It’s time to get into the two current problem children of sports James Harrison and Roger Clemens. James Harrison has done the one thing the Steelers hoped that he wouldn’t do during the lockout. He opened his mouth. Harrison a man with seemingly unfiltered rage that allows him to make great plays on the gridiron is capable of using that same rage to get himself in to trouble.
James Harrison and What He Said.
James Harrison has said some pretty outrageous things in his career. He said that he would retire if the league kept fining him for big hits last season. Which is a pretty ridiculous thing for a player on a Super Bowl contending team to say. Harrison has also accused the league of singling out Steelers with fines, which is ridiculous because last year the league was handing out fines to all sorts of defensive players, like handing out fines was going out of style.
James Harrison said the unthinkable when he opened his face to say things to Men’s Journal recently. He crossed the line. Harrison’s disdain for the commissioner is no secret. He’s definitely not the only guy who doesn’t like Goodell, but when you call the commissioner an anti-gay slur, a clown, a crook, a devil, stupid, a puppet, and a dictator, you’re on the wrong track already. He didn’t just cross the line. He crossed the line and kept plowing forward without looking. Harrison reached the point of no return when he said to Men’s Journal that, “If that man was on fire and I had to piss to put him out, I wouldn’t do it. I hate him and will never respect him.”
There’s no way that an average person could speak of their bosses that way. That’s not something that most people have the privilege of doing. Some of us have had bosses that really don’t like, but we certainly wouldn’t allow that to put where our bosses can see it. I know Roger Goodell isn’t the greatest NFL commissioner that ever lived, but there is a certain level of respect that Harrison should have shown the man who represents the people who write your paycheck.
Harrison also threw teammates Ben Roethlisberger and Rashard Mendenhall under the bus, saying that Roethlisber “should hand the ball off and stop acting like Peyton Manning” and he called Mendenhall a “fumble machine.”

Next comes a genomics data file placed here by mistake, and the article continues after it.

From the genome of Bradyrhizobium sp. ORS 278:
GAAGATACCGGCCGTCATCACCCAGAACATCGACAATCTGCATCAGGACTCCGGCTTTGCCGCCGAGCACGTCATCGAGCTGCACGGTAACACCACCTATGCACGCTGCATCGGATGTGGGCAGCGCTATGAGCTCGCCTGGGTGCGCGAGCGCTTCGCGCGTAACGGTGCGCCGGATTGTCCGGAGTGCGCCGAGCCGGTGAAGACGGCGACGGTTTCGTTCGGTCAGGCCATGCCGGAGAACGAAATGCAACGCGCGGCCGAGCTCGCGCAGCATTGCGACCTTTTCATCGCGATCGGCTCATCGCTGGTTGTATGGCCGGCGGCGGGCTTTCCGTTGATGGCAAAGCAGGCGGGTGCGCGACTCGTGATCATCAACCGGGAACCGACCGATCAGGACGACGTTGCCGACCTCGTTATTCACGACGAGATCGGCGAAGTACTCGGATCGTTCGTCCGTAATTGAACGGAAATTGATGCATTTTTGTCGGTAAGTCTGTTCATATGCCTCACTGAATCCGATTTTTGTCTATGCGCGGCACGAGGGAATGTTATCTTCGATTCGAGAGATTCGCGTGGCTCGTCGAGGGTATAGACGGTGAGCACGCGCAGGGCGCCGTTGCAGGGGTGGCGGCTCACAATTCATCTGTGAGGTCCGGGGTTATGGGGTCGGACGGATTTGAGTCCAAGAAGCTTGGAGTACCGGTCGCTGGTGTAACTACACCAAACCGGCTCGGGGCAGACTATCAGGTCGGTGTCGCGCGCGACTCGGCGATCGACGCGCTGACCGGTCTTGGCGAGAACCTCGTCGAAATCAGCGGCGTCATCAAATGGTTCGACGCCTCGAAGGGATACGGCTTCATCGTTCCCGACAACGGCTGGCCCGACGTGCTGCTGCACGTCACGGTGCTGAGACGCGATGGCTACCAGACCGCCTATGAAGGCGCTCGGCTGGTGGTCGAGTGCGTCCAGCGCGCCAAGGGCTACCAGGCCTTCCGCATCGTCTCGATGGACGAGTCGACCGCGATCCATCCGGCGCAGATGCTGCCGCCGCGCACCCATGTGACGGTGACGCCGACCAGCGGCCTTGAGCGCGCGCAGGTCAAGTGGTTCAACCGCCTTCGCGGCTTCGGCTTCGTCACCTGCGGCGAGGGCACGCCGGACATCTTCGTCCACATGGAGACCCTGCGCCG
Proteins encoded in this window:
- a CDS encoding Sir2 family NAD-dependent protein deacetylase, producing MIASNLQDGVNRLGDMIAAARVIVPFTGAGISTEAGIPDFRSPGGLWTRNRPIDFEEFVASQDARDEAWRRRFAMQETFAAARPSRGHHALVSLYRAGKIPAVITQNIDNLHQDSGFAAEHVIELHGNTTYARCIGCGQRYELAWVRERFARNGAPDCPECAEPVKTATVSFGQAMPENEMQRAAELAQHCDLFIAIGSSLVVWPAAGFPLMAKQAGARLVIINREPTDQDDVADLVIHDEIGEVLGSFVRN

Harrison has since apologized for what he said about his teammates and the aforementioned gay slur.
The lockout’s main downside is not simply the lack of football. It’s the damage that athletes have been doing and will continue to do to themselves and each other the longer this lasts. Wether it’s legal trouble like Aqib Talib has gotten himself into, general lack of behavior like Dez Bryant, or the diarrhea of the mouth that James Harrison seems to suffer from, some athletes are damaging themselves and their relationships with their teammates.
No one can say for sure, but it’s likely that this doesn’t make the game better even when football does return.
Roger Clemens Eludes The Frying Pan and Possibly the Fire.
Roger Clemens is breathing the biggest sigh of relief in human history. His perjury case, which seemed to many to be a slam dunk, was ruled a mistrial. I am not a lawyer so I’ll present to you the legal illiterate’s version of what happened. It’s so simple that it hardly makes sense. Basically the prosecution brought evidence into the case that should not have been. The judge specifically said not to bring the evidence in, but the prosecution decided to bring it anyway and the judge ruled the case a mistrial. To make matters worse the prosecution did this not once, but twice!
This obviously is a big mistake. According to Fox Sports legal analyst Jeff Benz it’s a mistake that “you’re taught as a first year lawyer to try to avoid at all costs when you’re putting on you’re case.”
These lawyers committed “prosecutorial misconduct” and if the judge sees fit, Roger Clemens may never be tried for perjury again. This was going to be a big case, because a guy who may have taken steroids was finally going to go down for it. Instead the Federal Government is most likely going to have to take another crack at this case. However, because of double jeopardy, Clemens may not be tried again for the same crime. What angle the Feds choose to take has yet to be seen, but this proves along with the case of Barry Bonds, that it is possible to get away with steroid use.